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Vaccine

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NEWS
August 23, 1989 | By Scott Brodeur, Special to The Inquirer
State agriculture officials are urging South Jersey residents to get proper vaccine shots for their horses because of an illness that took the life of a horse in Waterford Township last week. The 1-year-old filly, which officials refused to identify to protect its owners, died from equine encephalitis, a disease that predominantly strikes horses and pheasants. The disease is contracted through mosquitoes that have preyed on wild, infected birds. No cases of the illness were reported in New Jersey last year, but the state - especially the southern end - has historically been hit hard by it. A few years ago, 26 horses in the state died of equine encephalitis.
NEWS
April 4, 1986 | By James McGregor, Inquirer Washington Bureau
A science watchdog group yesterday accused the Agriculture Department of licensing a new pig vaccine without sufficient testing of whether it could infect humans with an untreatable animal disease known as the "mad itch" that can kill within 48 hours of infection. The vaccine, which is the first genetically engineered vaccine to be licensed for commercial sale, was extensively tested last year in Minnesota, Wisconsin and Michigan. It is being marketed in those three states and in Indiana, Nebraska and Iowa.
NEWS
July 30, 1986 | By Donald C. Drake, Inquirer Staff Writer
The American scientists most likely to develop a vaccine against AIDS were summoned to the National Institutes of Health this week to assess their progress and report on what still has to be done. Seated around a huge conference table and on tiered seats bordering it on three sides, 150 of the nation's brightest scientists exchanged data, challenged each other's theories and proposed tactics that might help stop the epidemic of acquired immune deficiency syndrome, which has struck more than 23,000 Americans, killing half of them.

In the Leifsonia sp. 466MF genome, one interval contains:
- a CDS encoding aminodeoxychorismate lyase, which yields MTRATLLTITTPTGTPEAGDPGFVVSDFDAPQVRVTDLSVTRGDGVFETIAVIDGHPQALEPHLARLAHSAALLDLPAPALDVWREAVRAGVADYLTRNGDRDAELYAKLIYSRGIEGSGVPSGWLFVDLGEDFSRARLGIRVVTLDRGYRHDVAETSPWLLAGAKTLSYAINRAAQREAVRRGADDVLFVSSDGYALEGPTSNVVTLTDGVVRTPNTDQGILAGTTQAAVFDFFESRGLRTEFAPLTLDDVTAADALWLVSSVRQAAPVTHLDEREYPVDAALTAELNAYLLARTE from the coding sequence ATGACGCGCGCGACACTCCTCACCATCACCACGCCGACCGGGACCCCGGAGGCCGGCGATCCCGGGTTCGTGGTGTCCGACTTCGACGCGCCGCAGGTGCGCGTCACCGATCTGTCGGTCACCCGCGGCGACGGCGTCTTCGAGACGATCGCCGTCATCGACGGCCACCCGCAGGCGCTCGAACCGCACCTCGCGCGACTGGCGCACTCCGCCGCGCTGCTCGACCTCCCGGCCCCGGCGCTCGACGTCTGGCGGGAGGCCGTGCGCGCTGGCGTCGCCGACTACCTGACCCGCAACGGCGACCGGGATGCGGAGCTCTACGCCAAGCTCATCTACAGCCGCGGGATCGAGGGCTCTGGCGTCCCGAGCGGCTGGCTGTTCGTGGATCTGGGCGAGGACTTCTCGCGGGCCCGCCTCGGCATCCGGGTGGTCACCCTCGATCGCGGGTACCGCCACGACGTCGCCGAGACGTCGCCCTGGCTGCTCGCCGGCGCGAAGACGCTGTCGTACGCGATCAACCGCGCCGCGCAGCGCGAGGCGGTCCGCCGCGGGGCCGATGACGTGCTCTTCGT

NEWS
April 1, 2007 | By Gayle Ronan Sims INQUIRER STAFF WRITER
Robert Austrian, 90, a maverick researcher who ignored the hubris of the medical community after the discovery of penicillin and developed a vaccine for a bacterium that kills many pneumonia victims, died of a stroke last Sunday at the Hospital of the University of Pennsylvania. Dr. Austrian, a world-renowned researcher of infectious disease and a Penn professor since 1962, lived in Center City. "Antibiotics do not always destroy pneumococcal bacterium in the elderly and victims with compromised immune systems," said John Cohn, an allergy and pulmonary specialist at Thomas Jefferson University.
NEWS
June 26, 1991 | By Erin Kennedy, Special to The Inquirer
A Merck & Co. lab technician who stored $21,024 worth of stolen hepatitis B vaccine from the West Point, Montgomery County, pharmaceutical company in her refrigerator pleaded guilty yesterday to 10 counts of receiving stolen property, but did not explain why she had the vaccine. Catherine Brennan's daughter, Aileen Brennan, 22, who also works at Merck, told company security guards about the vaccine. She told police before her mother's Oct. 16 arrest that her mother was mistakenly vaccinating the family against the AIDS virus and sending the vaccine to the poor in Haiti.
NEWS
June 23, 2011
The Tri-State Animal Emergency Center in Woolwich Township, Gloucestor County, will hold an emergency parvovirus vaccine clinic for dog owners on Saturday, 8 a.m. to 1 p.m. "Parvovirus is a very scary disease because it strikes quickly and is often fatal," said Dr. Mark Magazu, medical director at the South Jersey center. "We're seeing a dramatic increase this year in incidents of parvo in our area, and as a community of pet owners we really have got to control this thing. It's a miserable disease that causes affected dogs to suffer horribly.
NEWS
December 11, 2012